Yet not everyone is buying into it.
"Tech addiction is a hot topic and one that people talk about a lot, but we need to clearly define and differentiate what constitutes a mental disorder that is causing major adverse consequences and distinguish it from just a bad habit that people just wish they weren't doing, " says psychiatrist Dr. Nancy Petry of the UConn Health Center, who is also a consultant and advisor for the National Institutes of Health.
Disorder or not, scientists have determined that excessive internet use adversely affects the brain's frontal lobe and brainstem functions, resulting in delayed cognitive development — the ability to focus, speak, reason and comprehend social cues. Ultimately, internet addiction can cause anxiety and depression, ADHD, stress, obesity and the inability to interact in the real world, leading to personal, family, academic, financial and occupational problems.
Like alcohol and drugs, the internet provides a high, and addicts become dependent on it for pleasure, claims Dr. David Greenfield, founder of the Center for Internet and Technology Addiction in West Hartford, Connecticut, one of the first tech addiction centers to open in the United States.
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An assistant clinical professor of psychiatry at the University of Connecticut School of Medicine, Dr. Greenfield is considered a pioneer in treating digital media overuse. His book, Virtual Addiction, rang an early warning bell when it came out in 1999, when the internet was still being accessed only through dial-up.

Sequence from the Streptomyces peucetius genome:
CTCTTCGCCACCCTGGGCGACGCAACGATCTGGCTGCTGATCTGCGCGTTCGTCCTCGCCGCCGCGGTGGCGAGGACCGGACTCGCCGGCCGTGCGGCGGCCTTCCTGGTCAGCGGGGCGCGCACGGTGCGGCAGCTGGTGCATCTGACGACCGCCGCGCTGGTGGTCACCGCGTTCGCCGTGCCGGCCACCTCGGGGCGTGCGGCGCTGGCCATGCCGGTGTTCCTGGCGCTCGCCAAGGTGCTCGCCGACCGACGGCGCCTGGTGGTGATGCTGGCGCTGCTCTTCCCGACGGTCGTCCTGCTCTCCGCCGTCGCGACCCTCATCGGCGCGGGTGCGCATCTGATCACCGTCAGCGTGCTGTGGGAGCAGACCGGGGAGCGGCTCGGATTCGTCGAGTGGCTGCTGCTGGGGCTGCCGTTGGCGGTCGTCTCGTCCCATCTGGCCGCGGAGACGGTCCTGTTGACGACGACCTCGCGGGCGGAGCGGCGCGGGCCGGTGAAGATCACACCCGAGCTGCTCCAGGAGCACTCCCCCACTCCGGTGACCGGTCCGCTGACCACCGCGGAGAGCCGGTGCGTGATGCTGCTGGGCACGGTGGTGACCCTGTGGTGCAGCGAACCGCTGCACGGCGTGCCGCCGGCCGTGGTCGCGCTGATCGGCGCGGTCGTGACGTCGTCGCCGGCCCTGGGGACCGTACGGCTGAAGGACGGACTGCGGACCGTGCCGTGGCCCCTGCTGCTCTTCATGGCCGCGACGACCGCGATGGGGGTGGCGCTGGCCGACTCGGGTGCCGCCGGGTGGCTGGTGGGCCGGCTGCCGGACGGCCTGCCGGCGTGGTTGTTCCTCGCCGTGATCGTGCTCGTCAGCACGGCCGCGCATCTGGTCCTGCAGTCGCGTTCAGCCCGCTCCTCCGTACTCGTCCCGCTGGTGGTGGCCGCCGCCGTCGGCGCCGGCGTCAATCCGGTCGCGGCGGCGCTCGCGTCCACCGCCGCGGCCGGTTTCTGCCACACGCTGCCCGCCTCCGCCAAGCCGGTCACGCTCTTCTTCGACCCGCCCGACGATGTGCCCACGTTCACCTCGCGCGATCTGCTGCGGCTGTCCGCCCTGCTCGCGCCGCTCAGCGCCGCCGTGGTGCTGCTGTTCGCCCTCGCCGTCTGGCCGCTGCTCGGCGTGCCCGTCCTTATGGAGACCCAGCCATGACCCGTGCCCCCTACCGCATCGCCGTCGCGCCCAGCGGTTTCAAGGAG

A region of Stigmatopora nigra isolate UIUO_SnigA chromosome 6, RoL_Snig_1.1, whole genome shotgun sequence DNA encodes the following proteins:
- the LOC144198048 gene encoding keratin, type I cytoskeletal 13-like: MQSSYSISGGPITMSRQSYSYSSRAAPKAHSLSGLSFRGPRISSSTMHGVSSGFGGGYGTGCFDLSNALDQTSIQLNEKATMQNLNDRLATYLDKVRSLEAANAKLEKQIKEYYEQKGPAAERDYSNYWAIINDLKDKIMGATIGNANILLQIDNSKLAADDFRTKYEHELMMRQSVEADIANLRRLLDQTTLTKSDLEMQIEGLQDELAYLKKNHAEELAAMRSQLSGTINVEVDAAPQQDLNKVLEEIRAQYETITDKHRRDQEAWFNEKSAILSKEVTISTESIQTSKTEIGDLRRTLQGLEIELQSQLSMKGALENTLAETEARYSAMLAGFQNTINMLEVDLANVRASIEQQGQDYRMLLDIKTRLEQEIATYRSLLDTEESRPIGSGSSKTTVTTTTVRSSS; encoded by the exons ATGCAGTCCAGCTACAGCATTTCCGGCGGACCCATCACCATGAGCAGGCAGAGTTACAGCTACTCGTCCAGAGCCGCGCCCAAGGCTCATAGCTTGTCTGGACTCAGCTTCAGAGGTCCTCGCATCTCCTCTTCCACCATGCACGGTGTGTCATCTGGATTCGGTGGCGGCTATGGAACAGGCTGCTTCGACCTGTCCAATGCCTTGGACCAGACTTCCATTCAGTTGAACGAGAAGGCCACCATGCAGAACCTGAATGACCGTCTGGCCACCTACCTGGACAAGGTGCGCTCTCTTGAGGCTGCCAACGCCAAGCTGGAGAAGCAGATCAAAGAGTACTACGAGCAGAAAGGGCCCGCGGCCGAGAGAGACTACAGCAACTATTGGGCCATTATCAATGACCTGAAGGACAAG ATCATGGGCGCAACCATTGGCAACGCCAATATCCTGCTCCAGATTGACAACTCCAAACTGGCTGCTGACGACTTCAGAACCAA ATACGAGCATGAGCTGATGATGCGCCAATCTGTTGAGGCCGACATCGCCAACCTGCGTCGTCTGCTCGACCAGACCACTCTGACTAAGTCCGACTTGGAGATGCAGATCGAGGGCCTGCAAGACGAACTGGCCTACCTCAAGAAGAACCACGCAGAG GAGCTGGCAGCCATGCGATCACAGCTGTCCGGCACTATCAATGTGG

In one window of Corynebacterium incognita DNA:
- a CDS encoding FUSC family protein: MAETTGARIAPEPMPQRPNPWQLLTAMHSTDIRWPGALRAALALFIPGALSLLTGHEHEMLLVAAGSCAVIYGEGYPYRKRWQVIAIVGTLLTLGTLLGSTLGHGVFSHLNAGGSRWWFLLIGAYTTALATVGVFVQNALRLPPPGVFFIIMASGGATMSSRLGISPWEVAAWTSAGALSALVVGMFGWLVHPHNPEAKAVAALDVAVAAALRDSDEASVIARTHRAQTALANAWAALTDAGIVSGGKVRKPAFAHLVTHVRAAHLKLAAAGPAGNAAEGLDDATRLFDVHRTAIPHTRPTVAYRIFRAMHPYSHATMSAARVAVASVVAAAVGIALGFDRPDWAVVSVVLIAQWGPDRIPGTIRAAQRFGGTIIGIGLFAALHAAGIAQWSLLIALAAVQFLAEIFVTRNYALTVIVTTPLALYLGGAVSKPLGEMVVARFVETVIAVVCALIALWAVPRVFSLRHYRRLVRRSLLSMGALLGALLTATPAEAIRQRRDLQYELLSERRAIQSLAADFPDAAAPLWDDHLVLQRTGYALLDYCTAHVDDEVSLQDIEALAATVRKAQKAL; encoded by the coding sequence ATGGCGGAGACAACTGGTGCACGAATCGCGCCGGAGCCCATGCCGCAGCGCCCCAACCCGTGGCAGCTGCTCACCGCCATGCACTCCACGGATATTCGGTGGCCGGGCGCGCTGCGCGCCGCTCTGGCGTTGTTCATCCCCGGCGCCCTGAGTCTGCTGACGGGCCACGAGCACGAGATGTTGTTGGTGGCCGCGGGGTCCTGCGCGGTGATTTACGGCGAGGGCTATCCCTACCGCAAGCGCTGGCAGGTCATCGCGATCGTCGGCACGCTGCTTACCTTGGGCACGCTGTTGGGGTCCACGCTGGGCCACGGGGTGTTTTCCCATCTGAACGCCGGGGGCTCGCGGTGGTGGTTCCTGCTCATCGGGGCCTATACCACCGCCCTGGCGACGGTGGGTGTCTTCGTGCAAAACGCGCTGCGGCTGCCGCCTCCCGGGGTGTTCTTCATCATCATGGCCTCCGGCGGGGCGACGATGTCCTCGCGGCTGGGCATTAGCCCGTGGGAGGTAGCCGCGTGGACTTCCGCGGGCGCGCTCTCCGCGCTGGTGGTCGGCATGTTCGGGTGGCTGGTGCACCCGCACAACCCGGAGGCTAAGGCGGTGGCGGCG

"There was no high-speed internet, no Wi-Fi, no laptops or tablets, no smartphones, and it was already an issue," he said. "But now, because we have greater ease of access and it's easier to pick and click and have that automatic intoxication of response, it's more addictive."
Dr. Greenfield claims that this has led to an explosion of internet and tech abuse and addiction. "The numbers of referral and patients that we get calls from has probably gone up 10-fold in the last 20 years. We have had a 1,000 percent increase in the numbers of cases, and we treat hundreds of cases a year at this point."
To meet the demand, hundreds of outpatient treatment centers are popping up all over the country, offering weekly intensives, digital-detox retreats and wilderness therapy.
Dr. Greenfield's center will soon be adding a 30- to 60-day residential recovery program — the fourth in the United States to offer residential treatment. The others are reSTART, in Seattle; the Internet Addiction Treatment and Recovery Program at the Bradford Regional Medical Center in Pennsylvania; and the Illinois Institute for Addiction Recovery in Peoria, Illinois.
The cost of these programs: anywhere from $3,000 to $45,000, depending on length of stay and whether the recovery program involves residential or outpatient treatment.
5 tips to keep your child from becoming addicted to tech
1. Let your actions speak louder than your words. Lead by example and make face-to-face interaction more important than being on your smartphone.
2. Explain how biomechanics affect your brain and your body. Have an open and honest conversation with your kids about how these devices can affect them physically and mentally may put the brakes on.
3. Set limits on screen time. This is the most obvious step but perhaps the most difficult to enforce, says Bark. "You can't just give your child a device and think they will turn it off when it's reasonable. We have to be parents. Take away the chargers. Use screen-time management apps." Bark recommends Circle, Luma or Unglue.
4. Have screen-free zones in your house. Don't let your kids take their devices into their bedroom. Limit it to common areas.
5. Indulge in the real world. As a family, embrace art and music and cooking. Get outside, put your feet in the grass and experience the world. "
Source: Titania Jordan, chief parenting officer at Bark, an internet watchdog keeping kids safe online